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PMS or PMDD? PMS or PMDD?
In most cases, PMS peaks between 25-35 years of age. PMDD or premenstrual dysphoric disorder is a severe form of PMS affecting approximately... PMS or PMDD?

by Kimberly Allen, RN

Premenstrual syndrome, more commonly known as PMS, is a wide ranging group of symptoms that women experience during their menstrual cycle.  Approximately 3 out of 4nwomen experience PMS during menstruation.  In most cases, PMS peaks between 25-35 years of age.  PMDD or premenstrual dysphoric disorder is a severe form of PMS affecting approximately 8% of women.
Though Drs do not know exactly what causes PMS or PMDD, they do know that it occurs on a regular cycle coinciding with a woman’s menstrual cycle and that there are several contributing factors.  The first thing they looked at was the cyclic nature of PMS.  It develops along with the fluctuations of hormones during menstruation and it is not present during pregnancy or after menopause.  There are also fluctuations in the serotonin levels during menstruation which can alter a persons mood as well as cause sleep problems, fatigue  and food cravings.  Drs also believe that there are environmental factors that can also contribute to PMS and/or PMDD, including stress.  Increased stress can affect everyone in different ways including triggering PMS or PMDD.  Diet is another factor that can contribute to PMS and PMDD.  Poor nutrition as well as eating salty foods have been linked to symptoms of PMS.  Drinking alot of caffeinated beverages as well as alcohol is known to cause disturbances in mood and energy levels.  Many women with PMDD also either already suffer from or have a history of anxiety disorder, a major depression or seasonal affective disorder.
The symptoms of PMS can vary significantly from woman to woman and categorized into 2 types – emotional and behavioral symptoms and physical symptoms.  The emotional symptoms include anxiety, tension, mood swings with irritability and anger, depression and social withdrawal as well as crying spells.  Some women also experience food cravings and changes in appetite, insomnia and difficulty concentrating.  The physical symptoms that you may experience include increased acne, bloating and weight gain, pain in your joints and/or muscles, headache and fatigue as well as breast tenderness.  Some women also experience varying degrees of abdominal discomfort.  Not all women will experience all these symptoms, most will experience only a few.  However, many women experience symptoms that are severe enough to interfere with their activities of daily living.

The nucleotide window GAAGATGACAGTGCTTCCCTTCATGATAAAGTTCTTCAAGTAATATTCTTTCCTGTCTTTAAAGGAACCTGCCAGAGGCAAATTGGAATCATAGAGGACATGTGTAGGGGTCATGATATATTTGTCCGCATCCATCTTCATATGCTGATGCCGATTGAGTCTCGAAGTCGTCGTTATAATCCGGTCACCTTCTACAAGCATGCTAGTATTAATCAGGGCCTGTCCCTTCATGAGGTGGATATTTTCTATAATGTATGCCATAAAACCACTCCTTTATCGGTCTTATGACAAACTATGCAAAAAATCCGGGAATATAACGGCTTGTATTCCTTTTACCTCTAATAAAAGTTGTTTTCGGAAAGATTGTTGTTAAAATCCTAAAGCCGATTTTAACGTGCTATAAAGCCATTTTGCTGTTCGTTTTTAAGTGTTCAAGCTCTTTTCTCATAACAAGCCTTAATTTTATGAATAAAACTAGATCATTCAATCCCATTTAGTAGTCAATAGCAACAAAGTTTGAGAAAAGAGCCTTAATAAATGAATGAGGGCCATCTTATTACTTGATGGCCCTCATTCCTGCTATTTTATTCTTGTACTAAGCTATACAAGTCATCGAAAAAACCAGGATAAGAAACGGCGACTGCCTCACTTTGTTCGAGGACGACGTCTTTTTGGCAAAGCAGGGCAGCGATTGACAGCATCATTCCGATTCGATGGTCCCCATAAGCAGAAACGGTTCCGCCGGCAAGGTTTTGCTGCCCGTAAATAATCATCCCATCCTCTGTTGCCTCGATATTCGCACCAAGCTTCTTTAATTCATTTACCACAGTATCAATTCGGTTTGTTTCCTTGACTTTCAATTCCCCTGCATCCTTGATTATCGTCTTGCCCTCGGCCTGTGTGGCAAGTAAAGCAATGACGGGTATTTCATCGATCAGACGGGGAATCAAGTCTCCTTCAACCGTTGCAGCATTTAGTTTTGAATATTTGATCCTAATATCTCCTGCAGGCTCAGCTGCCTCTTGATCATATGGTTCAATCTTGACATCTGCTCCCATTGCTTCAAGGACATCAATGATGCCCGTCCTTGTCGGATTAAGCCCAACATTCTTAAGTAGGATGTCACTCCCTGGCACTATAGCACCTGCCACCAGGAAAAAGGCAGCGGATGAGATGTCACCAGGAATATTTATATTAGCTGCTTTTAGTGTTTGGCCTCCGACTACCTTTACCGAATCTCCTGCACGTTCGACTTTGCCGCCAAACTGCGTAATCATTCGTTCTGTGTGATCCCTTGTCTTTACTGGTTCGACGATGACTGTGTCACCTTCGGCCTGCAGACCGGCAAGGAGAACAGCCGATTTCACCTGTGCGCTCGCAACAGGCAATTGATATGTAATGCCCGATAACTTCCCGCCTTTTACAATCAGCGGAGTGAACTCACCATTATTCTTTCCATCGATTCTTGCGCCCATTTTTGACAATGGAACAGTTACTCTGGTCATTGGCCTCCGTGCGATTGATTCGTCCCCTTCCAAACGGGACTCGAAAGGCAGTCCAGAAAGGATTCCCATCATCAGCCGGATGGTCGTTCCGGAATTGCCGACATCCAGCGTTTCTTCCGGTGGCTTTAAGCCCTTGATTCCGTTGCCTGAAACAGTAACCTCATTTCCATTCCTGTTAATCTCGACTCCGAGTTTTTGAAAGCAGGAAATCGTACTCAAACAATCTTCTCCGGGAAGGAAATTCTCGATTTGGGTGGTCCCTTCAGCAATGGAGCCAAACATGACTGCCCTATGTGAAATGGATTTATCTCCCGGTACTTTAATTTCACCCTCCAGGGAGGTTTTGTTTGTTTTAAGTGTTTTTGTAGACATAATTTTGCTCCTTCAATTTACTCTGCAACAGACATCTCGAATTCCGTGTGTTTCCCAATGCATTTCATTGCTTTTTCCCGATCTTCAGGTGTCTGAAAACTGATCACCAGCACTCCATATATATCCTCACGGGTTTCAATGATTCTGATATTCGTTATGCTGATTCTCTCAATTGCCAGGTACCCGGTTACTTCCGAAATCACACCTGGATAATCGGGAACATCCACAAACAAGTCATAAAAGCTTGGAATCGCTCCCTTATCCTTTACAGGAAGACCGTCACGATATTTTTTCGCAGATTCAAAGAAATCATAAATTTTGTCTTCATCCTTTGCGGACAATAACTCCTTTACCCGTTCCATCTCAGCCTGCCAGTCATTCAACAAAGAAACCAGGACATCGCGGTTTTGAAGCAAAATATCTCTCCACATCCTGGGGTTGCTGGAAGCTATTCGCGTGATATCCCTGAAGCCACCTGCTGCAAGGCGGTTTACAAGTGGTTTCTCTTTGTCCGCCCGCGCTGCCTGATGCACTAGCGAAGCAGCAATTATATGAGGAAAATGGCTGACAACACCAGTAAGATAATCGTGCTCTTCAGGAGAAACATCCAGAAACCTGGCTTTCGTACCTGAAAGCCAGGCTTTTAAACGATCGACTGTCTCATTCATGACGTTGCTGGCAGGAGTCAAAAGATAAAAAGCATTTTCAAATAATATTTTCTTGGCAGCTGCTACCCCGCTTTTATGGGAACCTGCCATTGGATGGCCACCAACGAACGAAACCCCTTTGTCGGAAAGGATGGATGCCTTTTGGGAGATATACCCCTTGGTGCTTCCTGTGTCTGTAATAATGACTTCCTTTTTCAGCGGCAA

Women with PMDD experience the same symptoms as PMS, however they are much more intense and are usually debilitating to the point where the woman has significant difficulty  with her activities of daily living.  Some women with PMDD experience depression so severe that they have suicidal thoughts.  For a woman to be diagnosed with PMDD she must have at least 5 of the symptoms of PMS and at least one of them has to be an emotional/behavioral symptom.
There are no tests or physical exams that can diagnose PMS or PMDD, diagnosis is made through a complete medical history.  Most Drs will have you keep a daily diary that details your moods and physical symptoms as well as your eating and sleeping patterns over a period of at least 2 menstrual cycles.  The Dr will also usually request a psychiatric exam to rule out any other disorders.
There is no one treatment that will effectively relieve every woman’s symptoms, however, there are several things your Dr may suggest.  One of the first things your Dr will look at is your diet and do you get regular exercise.  Regular exercise and eating a healthy diet avoiding salt and sugar as well as caffeine and alcohol can significantly reduce the symptoms of PMS.  Over the counter NSAID’s can relieve the mild to moderate aches and pains associated with PMS, however in cases of severe PMS your Dr may prescribe other medications like birth control pills to stop ovulation.  In cases of PMDD in addition to diet and exercise your Dr may also recommend antidepressants for either part of the month or the whole month.  The type of treatment and medication will depend on the severity of your symptoms.
In you or someone you know is experiencing symptoms severe enough to interfere with the activities of daily living encourage them to seek medical attention, help is available to help control your symptoms.

Kimberly Allen is a registered nurse with an AND in nursing. She has worked in ACF, LCF and psychiatric facilities, although she spent most of her career as a home health expert. She is now a regular contributor to HealthAndFitnessTalk.com, dispensing advice and knowledge about medical issues and questions. You can reach her with any comments or questions at  mussatti3@gmail.com.

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